Sunday, December 5, 2010

December 6th is the day to brew Samichlaus

Samichlaus is brewed once a year on December 6. When it was first brewed in 1980 by Swiss brewer Hürlimann, it was the strongest lager beer in the world at approximately 14% ABV. Production of Samichlaus was stopped when Hürlimann was purchased by Feldschlössen, but production started again when the brand was acquired by Eggenberg Castle Brewery in Austria.

I've been wanting to brew it for a while, so I started to do some research but didn't find a lot of solid info out there. Here are the numbers according to All About Beer:
ABV: 14
ABW: 11.1
Color: (60 EBC)
Bitterness: 30
Original gravity: 1114
But that doesn't seem right. The advertised ABV is well known, but the actual ABV varies a bit from year to year. The color listed by 'All About Beer' is dark enough to be a stout, so the actual EBC must be something in the 30's? The OG is too low unless ALL the sugar was 100% fermentable and the chances of that are nil. The bitterness doesn't seem right - not enough there to balance out all that malty taste and residual sugar. Maybe more like 50? Maybe they accidentally swapped the IBU and EBC numbers?

There are more clues in Michael Jackson's review from several years ago.
"Trouble was that a beer so dense (original gravity 1228) can hardly be pale, and the Samichlaus interpretation had a markedly ruddy complexion. In recent years the brewery has accepted the traditional view that Christmas and winter beers should be dark. It seems to have done this almost reluctantly, still using more pale malt than dark, although it employs three different kilnings of the latter. Two varieties of hops are used."
So we're now looking at two hops and at least one pale malt and three dark malts. It would be nice to know which malt and hops. My recipe does have two hops, three kilned malts, and the light stuff is more than the dark stuff. But we now know that there is enough OG to make a beer of 17% alcohol if all the sugars were fermentable and the yeast could attenuate to that degree.

Which brings up a bit of bad news on the yeast. According to the folks at White Labs, it looks like I will have a tough time getting to an ABV of 14.
"With proper care, this yeast can be used to produce lager beer over 11% ABV."
I understand that they would want to under-promise a bit to allow some leeway, I'm thinking that I would need to do something extra to get to 14. I've seen other recipes where they finish out with Pasteur Champagne yeast, but that's going to have unwanted consequences. Maybe I need to rouse the yeast regularly during the ferment? How regularly?

Samichlaus Clone (working version)

Recipe Specs
Batch Size (G): 5.0
Total Grain (lb): 25.75
Total Hops (g): 106.52
Original Gravity (OG): 1.143 (°P): 32.7
Color (SRM): 20.0 (EBC): 39.4
Bitterness (IBU): 50.9 (Tinseth)
Brewhouse Efficiency (%): 73
Boil Time (Minutes): 120

Grain Bill
11.000 lb Pilsner (2 Row) Ger (42.72%)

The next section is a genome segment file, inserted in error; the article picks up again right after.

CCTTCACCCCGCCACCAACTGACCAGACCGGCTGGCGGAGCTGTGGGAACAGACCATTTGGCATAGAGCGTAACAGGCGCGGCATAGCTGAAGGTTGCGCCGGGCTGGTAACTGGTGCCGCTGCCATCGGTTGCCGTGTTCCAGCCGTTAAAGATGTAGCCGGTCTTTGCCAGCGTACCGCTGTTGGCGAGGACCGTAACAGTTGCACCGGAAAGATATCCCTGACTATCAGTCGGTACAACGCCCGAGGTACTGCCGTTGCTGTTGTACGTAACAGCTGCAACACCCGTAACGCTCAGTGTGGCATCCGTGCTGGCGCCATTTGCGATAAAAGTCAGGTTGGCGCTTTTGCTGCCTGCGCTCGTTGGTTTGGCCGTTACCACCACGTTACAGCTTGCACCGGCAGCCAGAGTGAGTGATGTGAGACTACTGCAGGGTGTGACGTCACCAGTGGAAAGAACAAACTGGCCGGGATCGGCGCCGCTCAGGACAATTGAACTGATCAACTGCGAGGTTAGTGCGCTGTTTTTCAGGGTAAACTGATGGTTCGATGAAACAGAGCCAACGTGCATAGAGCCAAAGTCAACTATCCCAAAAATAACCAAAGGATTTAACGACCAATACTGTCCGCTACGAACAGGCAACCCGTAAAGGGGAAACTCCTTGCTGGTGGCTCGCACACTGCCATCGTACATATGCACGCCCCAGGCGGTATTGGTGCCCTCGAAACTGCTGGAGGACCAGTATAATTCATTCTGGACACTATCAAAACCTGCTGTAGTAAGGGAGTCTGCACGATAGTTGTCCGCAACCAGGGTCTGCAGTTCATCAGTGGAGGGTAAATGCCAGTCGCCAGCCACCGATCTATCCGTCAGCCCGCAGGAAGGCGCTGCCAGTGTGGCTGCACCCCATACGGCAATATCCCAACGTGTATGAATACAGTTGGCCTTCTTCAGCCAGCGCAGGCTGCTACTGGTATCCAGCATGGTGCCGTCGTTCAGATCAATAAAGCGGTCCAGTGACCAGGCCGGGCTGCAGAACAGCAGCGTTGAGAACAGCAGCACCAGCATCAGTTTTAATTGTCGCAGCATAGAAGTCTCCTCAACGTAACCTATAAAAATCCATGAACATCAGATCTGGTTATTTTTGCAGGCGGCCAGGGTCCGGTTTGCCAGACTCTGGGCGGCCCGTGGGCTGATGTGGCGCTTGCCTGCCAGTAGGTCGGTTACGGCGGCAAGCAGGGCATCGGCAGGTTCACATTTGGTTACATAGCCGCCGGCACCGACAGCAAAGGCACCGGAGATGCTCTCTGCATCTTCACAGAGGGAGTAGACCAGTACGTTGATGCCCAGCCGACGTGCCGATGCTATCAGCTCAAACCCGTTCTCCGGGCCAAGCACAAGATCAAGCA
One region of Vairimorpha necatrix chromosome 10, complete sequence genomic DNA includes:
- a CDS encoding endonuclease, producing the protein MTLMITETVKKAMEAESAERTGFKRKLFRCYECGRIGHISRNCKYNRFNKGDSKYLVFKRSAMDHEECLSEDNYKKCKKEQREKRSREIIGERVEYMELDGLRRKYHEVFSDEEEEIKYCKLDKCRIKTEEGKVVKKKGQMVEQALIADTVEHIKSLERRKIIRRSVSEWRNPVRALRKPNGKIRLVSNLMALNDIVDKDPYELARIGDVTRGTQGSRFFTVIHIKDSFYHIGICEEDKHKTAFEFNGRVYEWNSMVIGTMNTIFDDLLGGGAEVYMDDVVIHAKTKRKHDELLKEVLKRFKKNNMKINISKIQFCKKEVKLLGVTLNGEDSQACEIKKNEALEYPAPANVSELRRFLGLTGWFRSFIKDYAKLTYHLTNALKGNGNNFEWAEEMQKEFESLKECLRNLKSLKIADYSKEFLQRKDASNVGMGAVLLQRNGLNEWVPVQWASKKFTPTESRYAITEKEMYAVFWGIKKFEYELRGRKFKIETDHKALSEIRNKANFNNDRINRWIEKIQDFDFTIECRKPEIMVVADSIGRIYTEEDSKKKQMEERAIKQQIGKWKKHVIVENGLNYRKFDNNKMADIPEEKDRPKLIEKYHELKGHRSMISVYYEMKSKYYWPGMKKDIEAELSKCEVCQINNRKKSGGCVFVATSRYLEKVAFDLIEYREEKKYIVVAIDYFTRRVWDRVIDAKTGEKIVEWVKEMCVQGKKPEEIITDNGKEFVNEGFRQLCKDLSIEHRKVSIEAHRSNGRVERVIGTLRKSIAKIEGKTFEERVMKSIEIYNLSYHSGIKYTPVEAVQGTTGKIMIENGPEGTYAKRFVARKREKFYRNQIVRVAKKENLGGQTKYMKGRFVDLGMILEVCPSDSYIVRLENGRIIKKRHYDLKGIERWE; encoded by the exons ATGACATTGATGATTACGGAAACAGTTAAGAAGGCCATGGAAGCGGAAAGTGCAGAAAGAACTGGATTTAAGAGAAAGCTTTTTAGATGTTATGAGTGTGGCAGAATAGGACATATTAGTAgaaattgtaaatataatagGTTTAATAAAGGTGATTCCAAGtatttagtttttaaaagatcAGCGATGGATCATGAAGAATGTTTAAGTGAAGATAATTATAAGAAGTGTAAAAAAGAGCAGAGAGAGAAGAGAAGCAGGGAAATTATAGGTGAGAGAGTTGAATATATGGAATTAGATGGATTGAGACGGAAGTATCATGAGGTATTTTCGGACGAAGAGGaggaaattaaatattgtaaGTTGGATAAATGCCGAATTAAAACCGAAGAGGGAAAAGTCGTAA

10.000 lb Munich Malt - 10L (38.83%)
2.500 lb Munich Malt - 20L (9.71%)
2.000 lb Sugar, Table (Sucrose) (7.77%)
0.250 lb Special B Malt (0.97%)

Hop Bill
64.0 g Northern Brewer Pellet (8.5% Alpha) @ 60 Minutes (Boil) (12.8 g/Gal)
14.2 g Northern Brewer Pellet (8.5% Alpha) @ 10 Minutes (Boil) (2.8 g/Gal)
28.4 g Hallertauer Mittelfrueh Pellet (4% Alpha) @ 5 Minutes (Boil) (5.7 g/Gal)

Multi-step infusion mash to maximize the amount of fermentable sugars.
Boil for 120 minutes.
Fermented at 50°F with Zurich Lager for 10 months.

Notes: Actual IBUs for this recipe should be over 50. This is because the sugar would be added near the end of the boil, but the IBU calculator doesn't recognize that. Target OG before sugar addition is about 1.112. It will be adjuncted with sugar because I'm worried about having a syrupy mess if I go all malt, and fortunately the Reinheitsgebot doesn't apply to me.

I won't be brewing this on the 6th (tomorrow), but I need to get the final pieces in place and brew it soon.


  1. I would think about feeding the sugar in increments. You can get it up there quite a ways, at least with the ales I've played with...

    The only problem I see is having to build a Ginourmous starter for the Zurich yeast and build it and prepare it to attack such a huge beer. If a dry lager yeast was used, you could just rehydrate 4 or 5 packs, set it, and forget it. I think it would be hard to pick out a yeast profile with such a huge boozy beer. But I digress,it would be nice to use that breweries yeast. I'm reallye excited to hear how it goes and even more so to try it.

  2. Well, supposedly Fermentis S189 is the same strain as Zurich, and they do sell in 500g containers. If you do do a starter, you can do two starters and add the second one 12-18 hours after the first with another dose of oxygen. With a beer this beer, you may even want to do three starters (1.5-2L each) spaced 12 hours a part.
    Bob, did you ever actually brew this?

  3. No I haven't brewed it yet. I need to get a stir plate, and then set up my lagering fridge so I can have the stir plate inside it. My plan is to ferment normally for the first couple of weeks, then agitate the wort daily after that.